To avoid the AMT, either have your employer reimburse you for your professional expenses, or try to have enough independent contractor income each year so you can claim them all on your Schedule C.

Avoid the Spend to Deduct Mentality

While keeping track of the money you spend during the year will save you taxes, spending money for the sole purpose of padding your deductions is generally never a good idea.  As my tax professor told my class on many occasions, “Don’t let the tail wag the dog” when it comes to deductions.


Tax Breaks For Homeowners Kick In

by Andrew D. Schwartz, CPA

The Energy Tax Incentives Act of 2005 was created to offer Americans tax breaks in 2006 for being energy efficient. So, if you're environmentally friendly, some of the provisions of this new law will save you some taxes

Energy Tax Cuts Effective in 2006

  • Energy Efficient Home Improvements: You can now qualify for a tax credit equal to 10% of the money spent on the installation of certain energy efficient improvements to your principal residence, including insulation and exterior windows, doors, and skylights. You can also take a tax credit for "qualified energy property" including up to $50 spent on circulating fans, $150 on furnaces or hot water boilers, and $300 on heat pumps, water heaters, and central air conditioning. The credit applies for purchases made during 2006 and 2007, and is limited to a lifetime max of $500 per dwelling, with no more than $200 of the credit to be taken for replacement windows.

  • Energy Efficient Appliances: The law provides manufacturers with a tax credit ranging from $50 to $200 per unit for each energy efficient dishwasher produced in 2006 and 2007, and for each washing machine and refrigerator produced between 2005 and 2010. If purchasing an energy efficient appliance is in your plans, make sure the manufacturer passes this tax savings on to you.

  • Energy Efficient New Home: Contractors are eligible for a tax credit of up to $2,000 for each new (or significantly rehabilitated) home "substantially completed" and sold during 2006 and 2007, provided the home meets certain energy savings criteria. If you're in the market for a brand new home, make sure the builder passes this lucrative tax break on to you.

  • Energy Efficient Commercial Improvements: If you own a commercial building or condo, you're eligible to claim an immediate deduction of up to $1.80 per square foot (versus depreciating the costs incurred over 39 years) by making major energy saving improvements to your building's lighting, hot water, and HVAC systems during 2006 and 2007. Upgrading insulation, metal roofs, and exterior doors and windows also counts towards this deduction.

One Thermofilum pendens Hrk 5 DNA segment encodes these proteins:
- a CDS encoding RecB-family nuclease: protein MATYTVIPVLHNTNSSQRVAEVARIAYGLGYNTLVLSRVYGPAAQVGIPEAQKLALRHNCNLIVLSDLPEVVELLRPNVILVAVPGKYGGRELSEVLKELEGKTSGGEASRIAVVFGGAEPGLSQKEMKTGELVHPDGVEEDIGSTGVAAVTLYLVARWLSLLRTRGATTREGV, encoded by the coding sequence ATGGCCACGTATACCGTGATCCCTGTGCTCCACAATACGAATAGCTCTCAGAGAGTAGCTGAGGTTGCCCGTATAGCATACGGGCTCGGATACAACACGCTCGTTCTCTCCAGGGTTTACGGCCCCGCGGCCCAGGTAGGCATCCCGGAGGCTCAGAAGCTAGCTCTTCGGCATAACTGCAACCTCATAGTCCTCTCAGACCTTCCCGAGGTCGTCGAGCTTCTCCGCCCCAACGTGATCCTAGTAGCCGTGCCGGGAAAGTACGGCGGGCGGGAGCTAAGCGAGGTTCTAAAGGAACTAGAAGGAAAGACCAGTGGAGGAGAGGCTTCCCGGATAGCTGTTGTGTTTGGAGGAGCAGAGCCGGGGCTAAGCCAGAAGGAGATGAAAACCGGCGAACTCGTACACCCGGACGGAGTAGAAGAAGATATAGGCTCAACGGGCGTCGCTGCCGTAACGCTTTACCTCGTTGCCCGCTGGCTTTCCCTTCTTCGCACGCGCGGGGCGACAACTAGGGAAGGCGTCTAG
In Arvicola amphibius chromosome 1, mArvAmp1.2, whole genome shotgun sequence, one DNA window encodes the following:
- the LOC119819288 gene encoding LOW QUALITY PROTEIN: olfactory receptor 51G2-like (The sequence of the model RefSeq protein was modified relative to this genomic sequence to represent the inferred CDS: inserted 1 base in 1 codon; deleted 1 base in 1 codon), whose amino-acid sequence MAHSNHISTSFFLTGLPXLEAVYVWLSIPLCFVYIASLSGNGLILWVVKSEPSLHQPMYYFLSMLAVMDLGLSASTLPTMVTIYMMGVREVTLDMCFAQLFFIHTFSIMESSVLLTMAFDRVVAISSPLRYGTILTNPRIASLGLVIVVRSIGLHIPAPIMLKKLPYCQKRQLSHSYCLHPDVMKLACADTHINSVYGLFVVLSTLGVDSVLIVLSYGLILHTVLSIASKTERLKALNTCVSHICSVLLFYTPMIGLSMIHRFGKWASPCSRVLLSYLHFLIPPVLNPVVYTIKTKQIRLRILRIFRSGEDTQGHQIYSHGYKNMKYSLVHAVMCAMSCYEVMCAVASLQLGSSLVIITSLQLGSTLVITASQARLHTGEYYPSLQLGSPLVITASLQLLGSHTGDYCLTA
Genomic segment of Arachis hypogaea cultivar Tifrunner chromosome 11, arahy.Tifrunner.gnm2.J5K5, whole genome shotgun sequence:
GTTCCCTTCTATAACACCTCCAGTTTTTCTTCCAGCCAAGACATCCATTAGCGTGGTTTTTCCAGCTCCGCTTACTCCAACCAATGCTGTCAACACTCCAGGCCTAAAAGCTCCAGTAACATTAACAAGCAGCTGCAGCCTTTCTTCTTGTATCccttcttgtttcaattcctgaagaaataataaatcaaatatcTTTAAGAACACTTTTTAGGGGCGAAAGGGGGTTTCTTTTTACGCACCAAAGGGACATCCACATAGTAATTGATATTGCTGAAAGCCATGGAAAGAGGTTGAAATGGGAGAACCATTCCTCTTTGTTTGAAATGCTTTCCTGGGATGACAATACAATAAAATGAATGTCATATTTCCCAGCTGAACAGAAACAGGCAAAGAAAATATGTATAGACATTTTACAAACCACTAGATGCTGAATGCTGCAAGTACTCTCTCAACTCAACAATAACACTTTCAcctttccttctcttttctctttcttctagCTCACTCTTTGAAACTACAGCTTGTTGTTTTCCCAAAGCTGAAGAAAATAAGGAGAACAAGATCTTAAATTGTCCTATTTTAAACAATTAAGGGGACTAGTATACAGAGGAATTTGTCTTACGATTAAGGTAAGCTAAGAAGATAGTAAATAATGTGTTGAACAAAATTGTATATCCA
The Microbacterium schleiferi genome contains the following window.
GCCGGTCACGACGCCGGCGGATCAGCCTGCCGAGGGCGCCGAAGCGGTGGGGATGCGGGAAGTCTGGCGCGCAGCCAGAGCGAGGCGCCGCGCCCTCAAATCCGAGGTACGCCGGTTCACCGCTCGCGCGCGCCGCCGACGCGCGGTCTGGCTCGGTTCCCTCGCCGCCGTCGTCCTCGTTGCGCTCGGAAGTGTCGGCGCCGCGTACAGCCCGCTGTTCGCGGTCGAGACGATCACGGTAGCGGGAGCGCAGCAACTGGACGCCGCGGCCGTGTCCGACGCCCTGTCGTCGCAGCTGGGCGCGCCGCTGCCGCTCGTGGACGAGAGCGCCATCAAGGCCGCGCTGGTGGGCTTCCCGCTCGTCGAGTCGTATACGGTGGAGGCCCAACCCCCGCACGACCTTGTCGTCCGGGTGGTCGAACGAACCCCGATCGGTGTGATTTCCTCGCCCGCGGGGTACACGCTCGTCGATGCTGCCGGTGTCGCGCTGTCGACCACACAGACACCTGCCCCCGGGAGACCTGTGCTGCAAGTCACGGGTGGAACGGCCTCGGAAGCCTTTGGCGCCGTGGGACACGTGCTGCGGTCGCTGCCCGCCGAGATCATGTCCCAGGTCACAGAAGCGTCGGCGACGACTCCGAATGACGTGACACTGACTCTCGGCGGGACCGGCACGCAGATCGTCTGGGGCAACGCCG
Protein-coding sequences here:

Hybrid Vehicles

There is also a tax credit available to people who purchase hybrid vehicles.  This credit, which replaced the $2,000 "Clean-Fuel" deduction, ranges from $650 to $3,400, depending on the vehicle, for purchases made between 2006 and 2010.

There is a catch, however.  The allowable credit decreases once a certain number of each hybrid model is sold each year.  So there is an incentive to purchase your hybrid vehicle early in the year.  The dealer should be able to tell you how much of a tax credit you'll be eligible to receive.

Tax Simplification Was Thrown Out the Replacement Window

Congress didn't have tax simplification in mind when they came up with these rules.  Even so, there should be enough information available, especially from manufacturers, retailers, and contractors trying to get you to purchase products or services from them, that you should be able to determine when you're eligible for these tax breaks.




Income Taxes

Saving and Investing



  • To have your returns completed by 4/15, please get your information to one of the MDTAXES CPAs during March

  • Use your tax refund to pay off some debts, fund an IRA, and/or invest.


2005 & 2006 TAX FACTS

  • For 2005, the standard deduction for a single individual is $5,000 and for a married couple is $10,000. A person will benefit by itemizing once allowable deductions exceed the applicable standard deduction. Itemized deductions include state and local income taxes (or sales taxes), real estate taxes, mortgage interest, charitable contributions, and unreimbursed employee business expenses. Check our list of deductible expenses common to healthcare professionals for more info.
  • For 2005, the personal exemption is $3,200. Individuals will claim a personal deduction for themselves, their spouse, and their dependents. 
  • The maximum earnings subject to social security taxes is $94,200 for 2006, up from $90,000 in 2005.
  • The standard mileage rate is $.485 per business mile as of September 1, 2005 (after being $.405 per mile through August 31, 2005), and will then be $.445 per mile for 2006.
  • The maximum annual contribution into a 401(k) plan or a 403(b) plan is $15,000 for 2006.  And if you'll be 50 or older by December 31, 2006, you can contribute an extra $5,000 into your 401(k) or 403(b) account this year.
  • The maximum annual contribution to your IRA is $4,000 for 2005 and 2006.  And once you turn 50, you can contribute an extra $500 into your IRA for 2005 and an extra $1,000 for 2006.  You have until April 15, 2006 to make your 2005 IRA contributions. 


copyright - 2006 - The MDTAXES Network


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Tax and financial planning calendar for March, 2006